[Editor’s note:  This is a two-part question.  The first question needed clarification, which was given, allowing me to give a more nuanced answer to the original]


According to Duet. 13:1-3, if a prophet appears among the Israelites and announces a sign and if that sign takes place, and then that prophet orders them to worship other gods, then the Israelites must not listen to that prophet. This criterion is flawed because the antagonists of Jeremiah (14:14; 28) and Ezekiel (22:28) did not prophesy in the name of other gods. According to Duet. 18:22, if something a prophet proclaims in the name of the Lord does not come true, that is the Lord has not spoken. This criterion is also flawed because there was a chance that a so-called false prophet might predict truth as implied in Duet. 13:1-3, for e.g., an old prophet predicted truth (1 Ki. 13:20-22). Also, Micah (3:5, 11) labeled those false prophets who received payment/gift for their services. This criterion is flawed too, because the Bible records that Samuel (1 Sam. 9:7-8) and Ahijah (1 Ki. 14:2-3) did the same. Even Amaziah told Amos to go back to Judah and earn his bread there (Am. 7:12). What do you say?


It is hard for me to respond to this question because, to be perfectly honest, your question does not make sense to me.  Perhaps you can explain yourself better.  Perhaps it is a fault on my part that I do not understand your question.
For example, how can Jeremiah 14:14 show a “flaw” in Deut 13:1-3?  God is declaring the supposed “prophets” of Judah to be false prophets simply because what they were saying were not the words of God.  This is pretty much the definition of a false prophet.  Deut 13 is clearly not the only criterion for a false prophet!  What is your point?  I do not see it.
Also, how does 1 Kings 13:20-22 prove that Deut. 18:22 is flawed?  You do not explain yourself.   Perhaps you can explain yourself.  Again, there is more than one criterion for a supposed prophet being a false one, including their prophecy not coming true, their preaching about another god but Jehovah, or simply because what they said is not the actual words of God.

The question explained:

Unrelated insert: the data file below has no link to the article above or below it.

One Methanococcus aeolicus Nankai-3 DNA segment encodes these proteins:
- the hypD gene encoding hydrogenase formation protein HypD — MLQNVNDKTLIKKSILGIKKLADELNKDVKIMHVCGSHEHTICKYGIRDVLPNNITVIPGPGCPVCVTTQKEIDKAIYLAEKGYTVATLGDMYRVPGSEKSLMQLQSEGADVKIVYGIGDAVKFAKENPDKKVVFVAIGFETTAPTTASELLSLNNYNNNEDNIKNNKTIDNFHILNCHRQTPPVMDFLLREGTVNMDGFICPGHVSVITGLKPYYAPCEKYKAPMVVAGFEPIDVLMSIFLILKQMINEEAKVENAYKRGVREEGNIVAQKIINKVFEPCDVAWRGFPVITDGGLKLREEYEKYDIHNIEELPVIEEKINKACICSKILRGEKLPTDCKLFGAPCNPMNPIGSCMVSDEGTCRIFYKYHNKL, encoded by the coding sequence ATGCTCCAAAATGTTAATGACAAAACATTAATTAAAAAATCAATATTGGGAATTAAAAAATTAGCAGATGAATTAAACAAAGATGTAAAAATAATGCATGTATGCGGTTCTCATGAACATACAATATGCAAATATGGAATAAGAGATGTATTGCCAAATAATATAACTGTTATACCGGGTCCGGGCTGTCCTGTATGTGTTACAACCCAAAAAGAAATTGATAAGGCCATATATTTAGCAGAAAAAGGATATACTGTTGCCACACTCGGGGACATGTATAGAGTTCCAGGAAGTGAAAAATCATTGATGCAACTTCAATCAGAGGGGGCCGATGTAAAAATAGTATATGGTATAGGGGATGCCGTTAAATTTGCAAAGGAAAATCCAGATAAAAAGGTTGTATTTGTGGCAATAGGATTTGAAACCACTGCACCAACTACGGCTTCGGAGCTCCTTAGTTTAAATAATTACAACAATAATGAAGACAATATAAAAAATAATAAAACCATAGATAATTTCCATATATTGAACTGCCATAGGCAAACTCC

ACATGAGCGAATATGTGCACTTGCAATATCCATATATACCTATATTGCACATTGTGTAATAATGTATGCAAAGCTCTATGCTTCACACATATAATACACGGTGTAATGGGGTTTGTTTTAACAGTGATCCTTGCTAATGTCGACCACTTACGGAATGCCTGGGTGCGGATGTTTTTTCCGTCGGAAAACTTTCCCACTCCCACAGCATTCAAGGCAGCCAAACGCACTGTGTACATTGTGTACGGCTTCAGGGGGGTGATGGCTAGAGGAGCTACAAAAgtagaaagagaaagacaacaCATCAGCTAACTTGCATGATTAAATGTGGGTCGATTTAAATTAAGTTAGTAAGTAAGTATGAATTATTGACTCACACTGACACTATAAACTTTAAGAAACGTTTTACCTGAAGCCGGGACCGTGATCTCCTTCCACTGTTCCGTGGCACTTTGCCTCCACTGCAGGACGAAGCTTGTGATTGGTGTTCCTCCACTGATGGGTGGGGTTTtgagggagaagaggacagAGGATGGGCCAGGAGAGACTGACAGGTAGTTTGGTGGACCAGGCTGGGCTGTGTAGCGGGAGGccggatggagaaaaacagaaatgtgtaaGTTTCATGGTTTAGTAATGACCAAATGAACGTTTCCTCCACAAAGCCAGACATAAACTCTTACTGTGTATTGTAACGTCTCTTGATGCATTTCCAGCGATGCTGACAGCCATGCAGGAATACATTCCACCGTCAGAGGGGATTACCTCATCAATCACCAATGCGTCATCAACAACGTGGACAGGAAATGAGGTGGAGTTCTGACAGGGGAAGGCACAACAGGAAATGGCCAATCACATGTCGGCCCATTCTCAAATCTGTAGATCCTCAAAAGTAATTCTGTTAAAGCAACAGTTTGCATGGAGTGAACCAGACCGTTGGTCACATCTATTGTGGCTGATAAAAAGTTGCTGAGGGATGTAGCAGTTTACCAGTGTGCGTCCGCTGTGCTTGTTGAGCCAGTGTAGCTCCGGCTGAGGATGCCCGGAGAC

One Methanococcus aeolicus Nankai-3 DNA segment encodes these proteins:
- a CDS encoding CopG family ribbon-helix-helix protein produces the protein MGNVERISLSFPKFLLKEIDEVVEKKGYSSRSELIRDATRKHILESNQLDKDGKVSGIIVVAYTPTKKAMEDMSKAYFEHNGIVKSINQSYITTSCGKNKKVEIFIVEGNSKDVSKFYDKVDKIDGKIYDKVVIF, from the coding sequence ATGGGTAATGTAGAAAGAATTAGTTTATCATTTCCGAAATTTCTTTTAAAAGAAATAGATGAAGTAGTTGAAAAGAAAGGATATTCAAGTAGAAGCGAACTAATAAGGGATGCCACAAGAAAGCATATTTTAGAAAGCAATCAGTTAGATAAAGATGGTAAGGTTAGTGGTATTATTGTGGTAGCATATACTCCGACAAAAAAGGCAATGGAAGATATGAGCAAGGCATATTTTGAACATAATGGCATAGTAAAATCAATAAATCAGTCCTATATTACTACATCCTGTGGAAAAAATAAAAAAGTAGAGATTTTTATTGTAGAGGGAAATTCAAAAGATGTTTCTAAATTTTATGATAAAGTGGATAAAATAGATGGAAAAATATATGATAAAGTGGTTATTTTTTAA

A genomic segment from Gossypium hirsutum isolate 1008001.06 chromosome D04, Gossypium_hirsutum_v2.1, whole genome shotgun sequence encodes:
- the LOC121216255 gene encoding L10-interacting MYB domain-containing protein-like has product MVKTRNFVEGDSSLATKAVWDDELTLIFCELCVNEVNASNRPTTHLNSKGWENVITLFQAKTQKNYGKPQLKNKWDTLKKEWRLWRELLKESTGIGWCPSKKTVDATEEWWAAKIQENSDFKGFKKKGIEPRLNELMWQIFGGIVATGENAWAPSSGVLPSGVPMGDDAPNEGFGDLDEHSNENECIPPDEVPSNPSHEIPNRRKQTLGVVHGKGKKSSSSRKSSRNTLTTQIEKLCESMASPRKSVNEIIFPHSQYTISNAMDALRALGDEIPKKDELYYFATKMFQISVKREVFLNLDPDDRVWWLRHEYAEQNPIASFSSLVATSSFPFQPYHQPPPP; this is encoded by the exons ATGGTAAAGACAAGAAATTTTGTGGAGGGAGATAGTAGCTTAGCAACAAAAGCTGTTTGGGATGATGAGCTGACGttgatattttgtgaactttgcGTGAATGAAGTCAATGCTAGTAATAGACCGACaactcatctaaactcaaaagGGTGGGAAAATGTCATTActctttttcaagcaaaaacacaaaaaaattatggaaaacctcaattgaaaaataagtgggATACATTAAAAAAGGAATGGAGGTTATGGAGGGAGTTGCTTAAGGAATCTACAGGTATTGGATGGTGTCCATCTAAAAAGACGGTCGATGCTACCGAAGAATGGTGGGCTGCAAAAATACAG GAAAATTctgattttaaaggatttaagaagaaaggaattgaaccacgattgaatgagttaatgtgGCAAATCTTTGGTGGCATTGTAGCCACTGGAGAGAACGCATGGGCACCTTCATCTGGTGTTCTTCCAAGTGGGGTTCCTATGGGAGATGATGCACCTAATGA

I mean that Deut. 13:1-3; 18:22; Jer. 28:9 are weak criteria, because if they apply these criteria to the antagonists of Jeremiah and Ezekiel, they do not prove to be false prophets. Rather, if we apply the Jer. 28:9 criteria to canonical prophets, they will be proven false because, at the time of Jeremiah, the prophecies of Isa. 9:7; 32:18; 54:13, were not fulfilled.

A second response:

Thanks.  That really does help me to understand what your concern was about.  I will basically stick to what I already said, which is that there are a number of criteria for a prophet to be a legitimate spokesperson for God.  All of these criteria are strong ones in my opinion.  Deuteronomy 13:1-3 is a very strong criterion.  Any person who claims to be a prophet, but who encourages the Jews to worship another “god” is ruled out as a prophet of Jehovah. Deuteronomy 18:22 is similarly a strong criterion for prophethood, as any prediction made by a prophet which clearly does not happen means that the claimant is a false prophet. There is nothing “weak” about this criterion.
Let me give an example.  For example, in order to be elected to be the president of the United States, the candidate must be a US citizen, must have been born in the US, and must be 35 years old.  All three of these criteria are very strong. Let us suppose that we have a person who is a US citizen and was born in the US, but who is only 29 years old.  Such a person is ruled out from running for president based on the third criterion.  Does this mean that the criteria requiring US citizenship is a “weak” one?  It does not disqualify this person…  The answer: not at all!  All three criteria are strong, and anyone found violating any of the provisions is completely ruled out.  The fact that one criterion does not rule out a particular candidate who is ruled out by another criterion, does not in any way whatsoever mean that that one criterion is “weak.”  This is my response to your example.
Besides, the fact that, at the time Jeremiah wrote, the prophecies in Isaiah 9:7, 32:18 and 54:13 were not yet fulfilled definitely does not rule out Isaiah as a legitimate prophet.  It is quite obvious that a prophecy of the distant future does not need to be fulfilled in the near future for the prophecy to be valid.   The prophets made near-term prophecies which were fulfilled in the near-term.  It is these prophecies which were used as a test of the prophet.  For example, Ezekiel prophesied the destruction of Jerusalem, saying that it would happen withing months, not years of his giving the prediction (See Ezekiel 4 & 5).  Indeed, this destruction happened, confirming Ezekiel as a prophet.  The fact that Ezekiel 36:26 was not fulfilled for more than 500 years after Ezekiel wrote does not invalidate Ezekiel!!!  His fulfilled near-term prophecies were fulfilled in the near term, and this showed Ezekiel to be a true prophet.  This is rather obvious.
In conclusion, one criterion of a true prophet was that his or her prophecies of things in the near future must indeed be fulfilled as predicted.  The prophets whose writings are found in the Bible, presumably, all met that criterion, and this would include Isaiah! (see Isaiah 37-39 for examples).  This was a strong criterion.  But, in addition, there were other strong criteria for a prophet to be legitimate, which would have included that they not tell Israel to worship other gods, or that they not state their own opinions, which God had not spoken, as if they were from God.  This should settle the questions you brought up.
John Oakes

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